MINOT, N.D. — The number of 2011 flood victims in the Souris River basin who have been asked to repay federal aid has been less than numbers associated with other large disasters around the country.
The Federal Emergency Management Agency is pursuing full or partial repayment of assistance from 53 households, for a variety of reasons including duplication of insurance benefits. The average repayment amount is about $8,600, the Minot Daily News reported.
The total amount sought by FEMA of about $455,000 is less than 1 percent of the $96 million paid out to 7,400 residents after the flood to help with temporary housing or home repairs.
By comparison, FEMA sought repayment of 2 percent of assistance after Hurricane Sandy in 2012 and just under 5 percent after Hurricanes Katrina, Rita and Wilma in 2005. FEMA sought to recover more than $385 million from 83,000 victims after those hurricanes.
The Souris River in June 2011 swelled with excessive rain and spring snowmelt and swamped part of Minot, damaging or destroying more than 4,000 homes and other structures and causing nearly $700 million in damage. More damage occurred in rural areas of the north central North Dakota basin.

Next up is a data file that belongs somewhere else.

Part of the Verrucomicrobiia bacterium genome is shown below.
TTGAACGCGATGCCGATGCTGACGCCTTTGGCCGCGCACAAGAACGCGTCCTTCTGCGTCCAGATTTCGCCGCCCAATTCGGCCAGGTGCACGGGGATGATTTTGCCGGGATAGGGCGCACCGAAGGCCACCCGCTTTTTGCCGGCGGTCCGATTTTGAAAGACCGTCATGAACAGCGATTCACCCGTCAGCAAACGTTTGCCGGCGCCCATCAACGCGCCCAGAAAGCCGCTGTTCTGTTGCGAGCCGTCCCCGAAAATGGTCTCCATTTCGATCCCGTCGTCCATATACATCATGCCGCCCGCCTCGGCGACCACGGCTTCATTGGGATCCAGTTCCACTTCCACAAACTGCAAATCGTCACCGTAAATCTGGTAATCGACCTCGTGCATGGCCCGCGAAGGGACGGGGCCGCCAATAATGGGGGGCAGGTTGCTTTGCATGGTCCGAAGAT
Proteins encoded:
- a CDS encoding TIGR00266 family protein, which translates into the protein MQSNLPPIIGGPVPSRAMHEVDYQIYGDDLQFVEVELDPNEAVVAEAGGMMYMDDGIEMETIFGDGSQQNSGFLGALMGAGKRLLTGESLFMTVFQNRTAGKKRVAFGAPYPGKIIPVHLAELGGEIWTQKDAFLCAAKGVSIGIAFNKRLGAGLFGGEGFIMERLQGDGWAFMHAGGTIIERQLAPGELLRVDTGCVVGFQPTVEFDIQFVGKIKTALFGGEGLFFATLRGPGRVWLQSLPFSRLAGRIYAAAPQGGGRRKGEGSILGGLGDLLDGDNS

FEMA returns to the scene after the initial aftermath of a disaster to examine aid recipients’ situations and eligibility.
“We are not making any presumption of fraud,” spokesman Brian Hvinden said.
The most common reason for notices of repayment after the Souris River flood was duplication of insurance benefits. Other reasons included payments being made to more than one person in a household, overpayment based on actual costs, a flooded home not being a primary residence, a flooded home not being occupied at the time or ownership not being verified.
This article was from The Associated Press and was legally licensed through the NewsCred publisher network.